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Preventing Local Transmission

State must leave no holes unplugged to protect Goan population from virus

W ith the number of COVID-19 cases rising in the state, there is a rising level of concern among the local population, even though all the patients are from among the persons who have come from other parts of the country or the world. There has been no local person reported infected after April 3, which is now close to seven weeks. The sense of reprieve local people felt when Goa was proclaimed a green zone slowly began to give rise to a feeling that they were safe – a feeling that has been dented by the surge of what Chief Minister Pramod Sawant prefers to call “imported cases.” The state government has a big responsibility to restore the feeling of safety among local people by formulating a comprehensive and clear strategy to take them successfully through phase II of the fight against COVID-19 as they did phase I. There should be total clarity from the government as regards to additional measures and facilities to deal with the challenges of sudden increase and prevention of local transmission.

In order to prepare for the surge the state government has got 200 beds ready at the ESI hospital at Margao which has been designated as COVID-19 hospital. Each bed has oxygen and there are ventilators too. The state government must provide the hospital with whatever other equipment it needs, so it does not have to depend on Hospicio. The government claims to have doctors and paramedical personnel for the hospital, yet they must see that their numbers are adequate and they get enough rest to be able to do their work with concentration the next day. Phase II of COVID-19 is going to be very challenging to the government, as it has to meet two objectives: one, to provide care to a rising number of patients owing to the return of an unspecified and unpredictable number of Goans from other states and other countries; and two, to keep the defences impregnable to keep the virus from touching anyone from the local population.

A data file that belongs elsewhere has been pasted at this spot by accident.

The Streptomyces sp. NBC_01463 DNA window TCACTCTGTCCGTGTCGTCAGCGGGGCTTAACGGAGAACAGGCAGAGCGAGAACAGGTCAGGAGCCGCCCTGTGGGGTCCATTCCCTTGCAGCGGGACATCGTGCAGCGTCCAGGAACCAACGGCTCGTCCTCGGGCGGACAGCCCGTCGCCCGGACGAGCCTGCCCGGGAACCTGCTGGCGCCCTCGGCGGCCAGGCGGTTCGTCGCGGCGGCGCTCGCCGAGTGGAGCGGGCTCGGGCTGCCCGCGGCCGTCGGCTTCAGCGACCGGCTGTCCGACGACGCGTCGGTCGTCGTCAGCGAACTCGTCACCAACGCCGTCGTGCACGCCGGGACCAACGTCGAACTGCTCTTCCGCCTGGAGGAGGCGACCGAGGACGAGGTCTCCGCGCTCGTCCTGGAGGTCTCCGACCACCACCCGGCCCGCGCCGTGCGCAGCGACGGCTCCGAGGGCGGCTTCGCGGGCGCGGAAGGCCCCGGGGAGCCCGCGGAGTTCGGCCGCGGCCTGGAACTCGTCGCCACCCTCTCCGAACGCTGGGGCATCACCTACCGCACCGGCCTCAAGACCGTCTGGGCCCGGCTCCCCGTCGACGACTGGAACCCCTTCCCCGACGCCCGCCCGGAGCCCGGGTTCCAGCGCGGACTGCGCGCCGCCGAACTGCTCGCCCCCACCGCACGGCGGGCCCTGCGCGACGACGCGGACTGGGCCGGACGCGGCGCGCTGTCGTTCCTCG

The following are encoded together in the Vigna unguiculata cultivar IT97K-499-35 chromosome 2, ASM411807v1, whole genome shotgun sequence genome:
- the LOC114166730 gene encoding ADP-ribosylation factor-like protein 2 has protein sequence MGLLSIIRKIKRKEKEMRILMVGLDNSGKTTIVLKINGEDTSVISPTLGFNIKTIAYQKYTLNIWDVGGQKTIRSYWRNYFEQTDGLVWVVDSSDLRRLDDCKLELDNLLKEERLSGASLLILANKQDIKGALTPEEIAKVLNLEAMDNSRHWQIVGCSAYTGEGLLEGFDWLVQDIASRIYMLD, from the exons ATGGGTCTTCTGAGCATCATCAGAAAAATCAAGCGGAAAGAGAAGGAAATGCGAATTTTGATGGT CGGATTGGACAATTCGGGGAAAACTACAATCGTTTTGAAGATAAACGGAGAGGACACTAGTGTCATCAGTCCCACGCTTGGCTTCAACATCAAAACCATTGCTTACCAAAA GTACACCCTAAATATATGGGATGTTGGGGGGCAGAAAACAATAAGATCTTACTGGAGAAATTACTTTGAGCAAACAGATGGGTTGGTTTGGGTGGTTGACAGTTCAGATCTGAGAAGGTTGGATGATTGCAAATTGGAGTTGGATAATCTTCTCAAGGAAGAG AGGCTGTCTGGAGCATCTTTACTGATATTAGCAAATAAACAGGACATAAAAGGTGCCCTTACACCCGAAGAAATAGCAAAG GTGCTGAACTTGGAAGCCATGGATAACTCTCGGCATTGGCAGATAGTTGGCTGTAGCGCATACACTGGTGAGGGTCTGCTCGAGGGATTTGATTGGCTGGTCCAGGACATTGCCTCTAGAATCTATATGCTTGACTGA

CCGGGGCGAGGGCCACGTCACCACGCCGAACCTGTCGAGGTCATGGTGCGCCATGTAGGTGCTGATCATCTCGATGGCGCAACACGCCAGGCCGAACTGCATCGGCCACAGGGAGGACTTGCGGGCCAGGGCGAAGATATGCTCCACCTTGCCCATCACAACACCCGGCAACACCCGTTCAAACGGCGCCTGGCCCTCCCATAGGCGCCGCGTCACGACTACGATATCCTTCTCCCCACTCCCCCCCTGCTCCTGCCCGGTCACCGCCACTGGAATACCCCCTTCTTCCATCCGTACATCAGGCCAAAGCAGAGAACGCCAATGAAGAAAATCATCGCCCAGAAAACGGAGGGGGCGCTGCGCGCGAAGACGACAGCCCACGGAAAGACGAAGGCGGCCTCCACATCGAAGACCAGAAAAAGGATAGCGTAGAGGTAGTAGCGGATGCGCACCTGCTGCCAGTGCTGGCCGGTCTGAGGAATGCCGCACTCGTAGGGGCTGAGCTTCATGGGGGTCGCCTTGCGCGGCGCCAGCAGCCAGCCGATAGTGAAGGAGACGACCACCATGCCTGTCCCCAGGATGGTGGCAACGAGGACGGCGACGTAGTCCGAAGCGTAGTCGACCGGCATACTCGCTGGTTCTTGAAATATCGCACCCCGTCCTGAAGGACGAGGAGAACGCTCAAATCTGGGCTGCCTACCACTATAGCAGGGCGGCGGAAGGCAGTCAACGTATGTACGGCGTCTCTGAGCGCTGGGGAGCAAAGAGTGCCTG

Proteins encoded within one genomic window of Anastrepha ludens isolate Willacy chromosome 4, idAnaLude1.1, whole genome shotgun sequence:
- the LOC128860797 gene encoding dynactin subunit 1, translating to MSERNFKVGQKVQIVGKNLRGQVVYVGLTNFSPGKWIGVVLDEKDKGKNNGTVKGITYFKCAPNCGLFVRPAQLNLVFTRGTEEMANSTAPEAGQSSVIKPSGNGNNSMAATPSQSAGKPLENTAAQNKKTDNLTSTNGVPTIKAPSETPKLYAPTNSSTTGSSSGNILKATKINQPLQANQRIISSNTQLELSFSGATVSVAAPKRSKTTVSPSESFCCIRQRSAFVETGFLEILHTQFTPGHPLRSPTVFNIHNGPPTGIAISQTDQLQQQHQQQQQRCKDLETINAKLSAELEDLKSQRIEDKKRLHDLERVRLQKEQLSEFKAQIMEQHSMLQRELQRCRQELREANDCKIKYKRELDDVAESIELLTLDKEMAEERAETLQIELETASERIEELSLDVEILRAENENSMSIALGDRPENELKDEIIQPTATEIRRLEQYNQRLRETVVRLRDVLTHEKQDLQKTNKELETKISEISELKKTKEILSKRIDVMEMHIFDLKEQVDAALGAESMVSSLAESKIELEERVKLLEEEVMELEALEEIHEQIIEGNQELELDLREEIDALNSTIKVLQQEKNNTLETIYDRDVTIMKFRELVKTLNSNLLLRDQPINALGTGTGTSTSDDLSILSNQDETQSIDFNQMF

As it seems, meeting the second objective might prove to be a greater challenge to the state government than the first. The first objective can be met successfully if everyone coming through legal borders is put to rapid test, and those testing positive are sent straight away to hospital where there would be medical and paramedical personnel to take care of them. However, the second challenge demands a very close coordination between the formal and informal administrative and health manpower infrastructure to stop illegal entries from other states, to impose an effective home and institutional quarantine and to be alert to an active case. It would be naïve to expect the vast infrastructure of the government being used to prevent local transmission, with officers and employees of different levels of intelligence, commitment, work ethic and integrity, to work vigilantly and effectively in a uniform manner in every part of the state, in every village or ward or street. The Ministry of Home Affairs has been laying stress on effective quarantine and detection of active cases. Such responsibilities cannot be entirely left to the lower-level formal government employees or informal agents such as ASHA or Anganwadi workers. The supervisory levels cannot afford to fully depend on them, as a variety of factors might affect the lower-level workers’ feedback or participation.

Everything that needs to be done to prevent any hidden symptomatic or asymptomatic person from mingling with the local population must be done by the state government. The state should set up an incident response system in place as suggested by the union health ministry, besides a coordination mechanism for COVID-19 containment plan, stringent surveillance and hospital preparedness and clinical management. There is also an urgent need for the state government to enforce the guidelines issued by the Ministry of Health and Family Welfare for preparedness and response in the informal settlements within cities. As slums are vulnerable places all efforts should be made to contain the spread of the deadly virus in such settlements as they are crowded. The state government must focus on such settlements as housemaids, skilled artisans and technicians reside in them and they come in contact with their employers.

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